Students Seeking jobs have ‘a lot of options’


Gracie Terrall, Managing Editor

South Dakota State University students returning to Brookings this fall may find it easier to get part-time jobs –and they might even get paid more, too.

As of August 9, there were over 1,050 job openings in the city, according to the Brookings Economic Development Corporation. The majority were in the service industry.

What are the experts saying?

“Right now, it’s kind of an employee market,” said Andrew Sloss, director of the Brookings Economic Development Corp. “If you’re interested in moving to another job or another field, you have the flexibility to do so.”

“Students will have the upper hand,” SDSU economics professor Joseph Santos said. “Everybody’s waiting for these students to come back and fill these jobs.”

“We’re going to move pretty quickly (on hiring) qualified students,” said Leah Brink, Daktronics student and internship program coordinator.

Where are the jobs now?

Most of the open positions are in hospitality and restaurant services. A quick drive around Brookings right now shows that Cottonwood Coffee, Perkins, 3M, Jimmy Johns, Nick’s Hamburgers, Casey’s, Hy-Vee and many other locations are hiring.

Daktronics, a locally owned international company that designs and manufactures video displays, is also hiring.

In the student and internship program at Daktronics, there are three sections of the company. The business side consists of accounting, communications, marketing, etc., and the creative side features less prominent positions like graphic design and copywriting. The final and largest section is the technical and engineering side.

There are about 500 (including full time, non-student) employees on the technical side, Brink said.

“Going into the fall, our needs are going to be pretty distributed between this engineering category and this business category,” she said.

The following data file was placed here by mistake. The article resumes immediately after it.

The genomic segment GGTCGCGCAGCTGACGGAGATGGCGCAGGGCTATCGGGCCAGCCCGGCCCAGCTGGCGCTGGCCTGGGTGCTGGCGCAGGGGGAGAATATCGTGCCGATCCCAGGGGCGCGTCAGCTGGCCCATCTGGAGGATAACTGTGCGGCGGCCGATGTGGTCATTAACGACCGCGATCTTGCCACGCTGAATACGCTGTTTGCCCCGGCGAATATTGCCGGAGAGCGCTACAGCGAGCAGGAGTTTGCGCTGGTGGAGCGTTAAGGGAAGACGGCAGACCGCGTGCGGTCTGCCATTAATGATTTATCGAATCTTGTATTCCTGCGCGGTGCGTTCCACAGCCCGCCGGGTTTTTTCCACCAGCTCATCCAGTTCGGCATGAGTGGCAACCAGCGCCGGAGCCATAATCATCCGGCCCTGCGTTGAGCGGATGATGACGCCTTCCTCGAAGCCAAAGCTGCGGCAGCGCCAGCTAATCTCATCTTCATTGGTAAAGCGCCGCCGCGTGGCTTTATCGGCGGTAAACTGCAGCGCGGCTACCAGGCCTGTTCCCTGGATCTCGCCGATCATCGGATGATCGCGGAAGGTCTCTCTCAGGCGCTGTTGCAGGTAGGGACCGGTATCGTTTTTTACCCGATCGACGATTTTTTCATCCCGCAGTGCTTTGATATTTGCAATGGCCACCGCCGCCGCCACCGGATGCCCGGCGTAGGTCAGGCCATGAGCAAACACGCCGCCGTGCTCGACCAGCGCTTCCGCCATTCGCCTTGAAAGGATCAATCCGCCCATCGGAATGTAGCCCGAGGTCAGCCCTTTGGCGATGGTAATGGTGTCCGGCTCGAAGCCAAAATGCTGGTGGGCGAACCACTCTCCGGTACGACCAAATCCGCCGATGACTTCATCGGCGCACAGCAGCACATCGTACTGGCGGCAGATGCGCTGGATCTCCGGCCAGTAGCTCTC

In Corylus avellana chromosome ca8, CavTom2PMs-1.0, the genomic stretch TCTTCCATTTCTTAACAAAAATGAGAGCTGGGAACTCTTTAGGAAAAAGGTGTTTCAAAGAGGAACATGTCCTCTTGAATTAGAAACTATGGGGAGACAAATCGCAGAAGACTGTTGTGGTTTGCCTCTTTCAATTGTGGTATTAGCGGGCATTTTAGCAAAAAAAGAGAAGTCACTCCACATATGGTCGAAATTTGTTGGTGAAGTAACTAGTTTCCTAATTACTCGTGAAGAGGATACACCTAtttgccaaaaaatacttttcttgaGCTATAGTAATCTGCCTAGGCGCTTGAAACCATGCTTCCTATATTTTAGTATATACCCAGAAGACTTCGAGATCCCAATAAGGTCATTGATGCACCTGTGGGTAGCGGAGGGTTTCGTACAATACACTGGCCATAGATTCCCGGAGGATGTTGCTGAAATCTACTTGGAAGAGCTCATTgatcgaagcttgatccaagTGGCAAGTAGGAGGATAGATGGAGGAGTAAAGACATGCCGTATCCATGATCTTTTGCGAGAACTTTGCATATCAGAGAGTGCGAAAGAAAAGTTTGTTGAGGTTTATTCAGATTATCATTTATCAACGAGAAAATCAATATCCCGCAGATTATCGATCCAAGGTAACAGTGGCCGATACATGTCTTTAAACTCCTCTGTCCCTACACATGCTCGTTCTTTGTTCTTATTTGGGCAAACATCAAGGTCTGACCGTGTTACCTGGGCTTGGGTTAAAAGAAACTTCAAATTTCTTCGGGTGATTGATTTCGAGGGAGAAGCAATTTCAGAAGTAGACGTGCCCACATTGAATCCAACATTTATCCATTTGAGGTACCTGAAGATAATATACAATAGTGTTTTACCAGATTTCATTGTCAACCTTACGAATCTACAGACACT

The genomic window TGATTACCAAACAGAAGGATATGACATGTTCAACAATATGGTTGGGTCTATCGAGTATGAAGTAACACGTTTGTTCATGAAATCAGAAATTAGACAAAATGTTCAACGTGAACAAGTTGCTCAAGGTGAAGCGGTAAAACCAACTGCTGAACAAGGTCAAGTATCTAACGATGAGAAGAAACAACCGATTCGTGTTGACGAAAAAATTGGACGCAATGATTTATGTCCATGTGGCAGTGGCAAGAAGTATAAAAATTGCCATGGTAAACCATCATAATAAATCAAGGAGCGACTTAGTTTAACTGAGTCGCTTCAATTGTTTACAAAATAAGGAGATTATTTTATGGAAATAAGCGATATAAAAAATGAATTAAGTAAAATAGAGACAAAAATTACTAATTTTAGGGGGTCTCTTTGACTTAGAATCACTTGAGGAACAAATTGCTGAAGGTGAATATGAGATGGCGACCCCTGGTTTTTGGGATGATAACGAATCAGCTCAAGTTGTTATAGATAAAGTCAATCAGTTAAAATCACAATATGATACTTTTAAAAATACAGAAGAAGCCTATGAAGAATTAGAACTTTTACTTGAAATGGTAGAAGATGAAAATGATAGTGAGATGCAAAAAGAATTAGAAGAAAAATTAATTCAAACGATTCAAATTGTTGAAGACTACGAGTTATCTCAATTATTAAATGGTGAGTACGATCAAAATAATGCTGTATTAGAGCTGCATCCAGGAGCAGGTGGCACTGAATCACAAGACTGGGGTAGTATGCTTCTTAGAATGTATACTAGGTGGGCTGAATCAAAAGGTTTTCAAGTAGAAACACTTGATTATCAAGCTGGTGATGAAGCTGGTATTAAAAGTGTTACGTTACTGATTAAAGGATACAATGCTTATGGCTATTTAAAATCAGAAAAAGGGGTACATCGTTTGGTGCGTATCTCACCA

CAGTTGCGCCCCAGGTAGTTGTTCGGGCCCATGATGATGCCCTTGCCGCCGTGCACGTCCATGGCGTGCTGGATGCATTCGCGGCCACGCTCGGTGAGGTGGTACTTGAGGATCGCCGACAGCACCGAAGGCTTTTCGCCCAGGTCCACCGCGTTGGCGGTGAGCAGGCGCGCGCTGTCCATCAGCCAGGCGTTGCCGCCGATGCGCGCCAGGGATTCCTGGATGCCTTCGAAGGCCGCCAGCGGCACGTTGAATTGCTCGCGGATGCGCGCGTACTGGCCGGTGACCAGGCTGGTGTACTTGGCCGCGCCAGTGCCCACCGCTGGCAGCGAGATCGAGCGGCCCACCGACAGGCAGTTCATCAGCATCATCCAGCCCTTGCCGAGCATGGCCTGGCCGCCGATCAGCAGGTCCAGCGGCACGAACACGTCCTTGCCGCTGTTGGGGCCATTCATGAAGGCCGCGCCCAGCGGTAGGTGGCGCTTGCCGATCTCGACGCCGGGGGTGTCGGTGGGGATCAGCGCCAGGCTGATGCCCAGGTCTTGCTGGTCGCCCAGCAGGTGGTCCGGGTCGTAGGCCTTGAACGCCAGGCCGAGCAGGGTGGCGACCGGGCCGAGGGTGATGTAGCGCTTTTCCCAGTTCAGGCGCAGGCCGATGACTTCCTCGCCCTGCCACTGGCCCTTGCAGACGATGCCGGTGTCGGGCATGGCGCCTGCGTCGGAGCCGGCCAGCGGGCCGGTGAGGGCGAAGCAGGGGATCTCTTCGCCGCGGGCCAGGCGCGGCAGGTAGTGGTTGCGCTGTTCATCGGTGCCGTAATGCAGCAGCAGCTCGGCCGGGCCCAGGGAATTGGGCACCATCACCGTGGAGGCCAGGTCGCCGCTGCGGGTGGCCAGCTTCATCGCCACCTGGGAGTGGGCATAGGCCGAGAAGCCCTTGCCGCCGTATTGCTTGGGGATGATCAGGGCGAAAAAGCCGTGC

These three areas are selective based on student and intern majors, credits taken and GPA’s. Currently, Daktronics has about 50 student employees. Usually they employ twice that and are working to build those numbers back up, Brink said.

“At SDSU, we have a lot of jobs we’re going to be coming to the job fair with and really hoping that there’s interest from the SDSU student body,” Brink said.

This fall, Daktronics is re-implementing a production worker line it had 10 years ago. It’s open to anyone in the Brookings community. The positions are Monday-Thursday for five hours in the evening.

“It’s not necessarily a career track position. We could take any major, it doesn’t matter your GPA,” Brink said. “We are really needing folks.”

Gashaw Melese, a senior mechanical engineering major from Ethiopia, started working in Daktronics’ manufacturing department this past April.

“I was participating in the campus career fair and I got an (application) form there,” he said. “I was really happy to get the job.”

Why are there so many jobs?

There’s not one distinct answer on why jobs are so plentiful right now, but experts have cited a few theories.

Extended unemployment benefits could be one cause. The pandemic had a big effect on businesses and many had to cut staff. This resulted in many people becoming unemployed for months and relying on the pandemic unemployment benefits from the government.